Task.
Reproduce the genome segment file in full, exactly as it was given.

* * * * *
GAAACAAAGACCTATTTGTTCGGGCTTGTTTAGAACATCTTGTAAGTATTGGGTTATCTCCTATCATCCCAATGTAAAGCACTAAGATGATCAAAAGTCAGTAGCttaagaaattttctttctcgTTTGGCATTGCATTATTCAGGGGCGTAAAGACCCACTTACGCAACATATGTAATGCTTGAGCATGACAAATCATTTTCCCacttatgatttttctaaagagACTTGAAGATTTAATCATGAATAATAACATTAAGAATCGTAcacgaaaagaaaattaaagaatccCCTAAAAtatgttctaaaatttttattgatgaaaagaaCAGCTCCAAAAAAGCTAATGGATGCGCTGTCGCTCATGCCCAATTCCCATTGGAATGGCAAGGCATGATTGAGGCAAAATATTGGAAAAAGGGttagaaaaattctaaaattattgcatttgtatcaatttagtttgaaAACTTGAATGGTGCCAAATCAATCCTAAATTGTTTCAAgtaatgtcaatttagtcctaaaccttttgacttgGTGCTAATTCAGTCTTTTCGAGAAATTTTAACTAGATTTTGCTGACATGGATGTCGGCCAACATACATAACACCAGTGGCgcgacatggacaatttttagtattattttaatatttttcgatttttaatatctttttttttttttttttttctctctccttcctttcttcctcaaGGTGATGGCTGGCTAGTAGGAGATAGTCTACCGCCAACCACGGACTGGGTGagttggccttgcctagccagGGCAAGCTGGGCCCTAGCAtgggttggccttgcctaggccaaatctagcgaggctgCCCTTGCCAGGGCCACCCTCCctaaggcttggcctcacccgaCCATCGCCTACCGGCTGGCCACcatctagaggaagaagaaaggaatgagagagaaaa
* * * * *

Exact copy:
GAAACAAAGACCTATTTGTTCGGGCTTGTTTAGAACATCTTGTAAGTATTGGGTTATCTCCTATCATCCCAATGTAAAGCACTAAGATGATCAAAAGTCAGTAGCttaagaaattttctttctcgTTTGGCATTGCATTATTCAGGGGCGTAAAGACCCACTTACGCAACATATGTAATGCTTGAGCATGACAAATCATTTTCCCacttatgatttttctaaagagACTTGAAGATTTAATCATGAATAATAACATTAAGAATCGTAcacgaaaagaaaattaaagaatccCCTAAAAtatgttctaaaatttttattgatgaaaagaaCAGCTCCAAAAAAGCTAATGGATGCGCTGTCGCTCATGCCCAATTCCCATTGGAATGGCAAGGCATGATTGAGGCAAAATATTGGAAAAAGGGttagaaaaattctaaaattattgcatttgtatcaatttagtttgaaAACTTGAATGGTGCCAAATCAATCCTAAATTGTTTCAAgtaatgtcaatttagtcctaaaccttttgacttgGTGCTAATTCAGTCTTTTCGAGAAATTTTAACTAGATTTTGCTGACATGGATGTCGGCCAACATACATAACACCAGTGGCgcgacatggacaatttttagtattattttaatatttttcgatttttaatatctttttttttttttttttttctctctccttcctttcttcctcaaGGTGATGGCTGGCTAGTAGGAGATAGTCTACCGCCAACCACGGACTGGGTGagttggccttgcctagccagGGCAAGCTGGGCCCTAGCAtgggttggccttgcctaggccaaatctagcgaggctgCCCTTGCCAGGGCCACCCTCCctaaggcttggcctcacccgaCCATCGCCTACCGGCTGGCCACcatctagaggaagaagaaaggaatgagagagaaaa